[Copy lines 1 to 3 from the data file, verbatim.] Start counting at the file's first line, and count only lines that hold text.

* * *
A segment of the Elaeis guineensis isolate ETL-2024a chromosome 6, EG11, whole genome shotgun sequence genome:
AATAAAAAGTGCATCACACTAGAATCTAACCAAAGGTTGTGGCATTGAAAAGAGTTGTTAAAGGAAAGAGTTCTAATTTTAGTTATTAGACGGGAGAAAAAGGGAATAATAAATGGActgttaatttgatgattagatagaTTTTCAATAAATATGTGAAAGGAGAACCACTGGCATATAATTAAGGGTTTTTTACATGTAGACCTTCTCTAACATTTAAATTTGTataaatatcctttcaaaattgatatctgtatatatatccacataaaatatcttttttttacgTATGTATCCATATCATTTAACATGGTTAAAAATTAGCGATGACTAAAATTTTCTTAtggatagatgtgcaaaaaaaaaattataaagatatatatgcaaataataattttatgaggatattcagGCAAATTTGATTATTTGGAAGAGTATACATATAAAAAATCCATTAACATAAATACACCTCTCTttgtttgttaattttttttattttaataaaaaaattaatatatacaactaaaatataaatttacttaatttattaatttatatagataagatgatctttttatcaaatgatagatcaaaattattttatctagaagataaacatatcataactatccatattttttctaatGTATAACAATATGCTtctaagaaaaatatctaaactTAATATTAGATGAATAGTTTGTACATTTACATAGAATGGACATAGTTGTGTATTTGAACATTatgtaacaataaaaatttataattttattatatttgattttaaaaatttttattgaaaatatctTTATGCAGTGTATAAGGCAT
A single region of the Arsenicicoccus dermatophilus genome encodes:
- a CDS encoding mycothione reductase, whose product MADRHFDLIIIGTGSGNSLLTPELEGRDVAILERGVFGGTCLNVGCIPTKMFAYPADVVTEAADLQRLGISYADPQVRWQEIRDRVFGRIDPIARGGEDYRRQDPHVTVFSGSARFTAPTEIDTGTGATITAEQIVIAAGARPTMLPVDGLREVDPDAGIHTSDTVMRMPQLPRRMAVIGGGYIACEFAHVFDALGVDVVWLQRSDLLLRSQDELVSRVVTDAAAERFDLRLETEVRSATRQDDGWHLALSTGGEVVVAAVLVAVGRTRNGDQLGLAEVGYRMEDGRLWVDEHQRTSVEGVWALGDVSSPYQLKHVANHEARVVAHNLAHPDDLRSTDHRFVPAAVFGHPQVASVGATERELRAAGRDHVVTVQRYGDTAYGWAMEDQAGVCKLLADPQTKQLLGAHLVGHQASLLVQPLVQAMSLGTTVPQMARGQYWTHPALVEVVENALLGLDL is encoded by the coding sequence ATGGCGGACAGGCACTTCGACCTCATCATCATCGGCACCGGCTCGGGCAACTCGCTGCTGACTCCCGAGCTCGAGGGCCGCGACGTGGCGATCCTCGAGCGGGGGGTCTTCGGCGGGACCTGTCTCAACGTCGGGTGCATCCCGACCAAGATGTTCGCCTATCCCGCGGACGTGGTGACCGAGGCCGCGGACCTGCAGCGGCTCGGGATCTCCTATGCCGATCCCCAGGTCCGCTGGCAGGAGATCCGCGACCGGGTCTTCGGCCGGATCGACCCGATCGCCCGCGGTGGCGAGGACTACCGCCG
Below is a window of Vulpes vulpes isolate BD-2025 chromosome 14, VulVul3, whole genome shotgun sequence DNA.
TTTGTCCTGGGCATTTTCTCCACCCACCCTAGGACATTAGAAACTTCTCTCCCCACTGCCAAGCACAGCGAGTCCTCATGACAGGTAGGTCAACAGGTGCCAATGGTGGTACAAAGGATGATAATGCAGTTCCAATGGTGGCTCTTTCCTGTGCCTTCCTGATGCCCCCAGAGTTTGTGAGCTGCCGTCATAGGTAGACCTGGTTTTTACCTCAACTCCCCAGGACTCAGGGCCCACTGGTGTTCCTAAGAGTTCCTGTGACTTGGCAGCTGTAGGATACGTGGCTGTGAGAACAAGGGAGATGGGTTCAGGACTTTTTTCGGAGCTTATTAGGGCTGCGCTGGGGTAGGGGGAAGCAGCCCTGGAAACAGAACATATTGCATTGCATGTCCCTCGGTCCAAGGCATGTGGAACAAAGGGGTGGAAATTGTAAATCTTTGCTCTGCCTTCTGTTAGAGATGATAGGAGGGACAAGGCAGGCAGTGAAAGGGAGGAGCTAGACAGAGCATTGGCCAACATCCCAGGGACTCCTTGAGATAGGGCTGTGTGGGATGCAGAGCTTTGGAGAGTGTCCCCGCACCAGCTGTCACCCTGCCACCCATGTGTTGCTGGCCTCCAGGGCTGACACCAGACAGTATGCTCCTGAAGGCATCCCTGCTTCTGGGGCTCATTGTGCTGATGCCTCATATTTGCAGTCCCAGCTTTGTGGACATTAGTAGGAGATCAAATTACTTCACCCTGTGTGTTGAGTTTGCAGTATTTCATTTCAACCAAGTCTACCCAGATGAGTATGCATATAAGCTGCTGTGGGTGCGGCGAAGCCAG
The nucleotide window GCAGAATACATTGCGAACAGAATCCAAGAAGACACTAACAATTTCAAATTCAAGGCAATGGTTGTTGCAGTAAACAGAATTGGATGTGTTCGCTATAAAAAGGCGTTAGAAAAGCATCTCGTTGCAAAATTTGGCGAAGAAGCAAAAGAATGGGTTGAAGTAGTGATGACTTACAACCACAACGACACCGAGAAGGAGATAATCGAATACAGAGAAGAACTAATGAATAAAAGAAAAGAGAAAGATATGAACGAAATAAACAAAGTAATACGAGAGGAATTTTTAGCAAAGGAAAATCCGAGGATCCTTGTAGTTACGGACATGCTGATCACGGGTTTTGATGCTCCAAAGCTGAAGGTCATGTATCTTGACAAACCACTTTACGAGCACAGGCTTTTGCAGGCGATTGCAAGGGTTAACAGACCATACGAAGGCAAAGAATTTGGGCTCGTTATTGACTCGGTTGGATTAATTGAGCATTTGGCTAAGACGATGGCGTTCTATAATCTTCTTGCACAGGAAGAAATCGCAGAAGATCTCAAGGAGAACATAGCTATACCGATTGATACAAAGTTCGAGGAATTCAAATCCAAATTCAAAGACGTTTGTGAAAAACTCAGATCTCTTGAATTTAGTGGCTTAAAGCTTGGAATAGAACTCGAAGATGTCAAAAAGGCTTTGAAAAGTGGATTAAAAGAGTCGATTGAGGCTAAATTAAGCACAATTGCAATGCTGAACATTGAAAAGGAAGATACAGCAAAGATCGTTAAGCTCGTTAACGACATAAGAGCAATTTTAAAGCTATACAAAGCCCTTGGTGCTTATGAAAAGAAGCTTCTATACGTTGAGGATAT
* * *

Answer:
A segment of the Elaeis guineensis isolate ETL-2024a chromosome 6, EG11, whole genome shotgun sequence genome:
AATAAAAAGTGCATCACACTAGAATCTAACCAAAGGTTGTGGCATTGAAAAGAGTTGTTAAAGGAAAGAGTTCTAATTTTAGTTATTAGACGGGAGAAAAAGGGAATAATAAATGGActgttaatttgatgattagatagaTTTTCAATAAATATGTGAAAGGAGAACCACTGGCATATAATTAAGGGTTTTTTACATGTAGACCTTCTCTAACATTTAAATTTGTataaatatcctttcaaaattgatatctgtatatatatccacataaaatatcttttttttacgTATGTATCCATATCATTTAACATGGTTAAAAATTAGCGATGACTAAAATTTTCTTAtggatagatgtgcaaaaaaaaaattataaagatatatatgcaaataataattttatgaggatattcagGCAAATTTGATTATTTGGAAGAGTATACATATAAAAAATCCATTAACATAAATACACCTCTCTttgtttgttaattttttttattttaataaaaaaattaatatatacaactaaaatataaatttacttaatttattaatttatatagataagatgatctttttatcaaatgatagatcaaaattattttatctagaagataaacatatcataactatccatattttttctaatGTATAACAATATGCTtctaagaaaaatatctaaactTAATATTAGATGAATAGTTTGTACATTTACATAGAATGGACATAGTTGTGTATTTGAACATTatgtaacaataaaaatttataattttattatatttgattttaaaaatttttattgaaaatatctTTATGCAGTGTATAAGGCAT
A single region of the Arsenicicoccus dermatophilus genome encodes: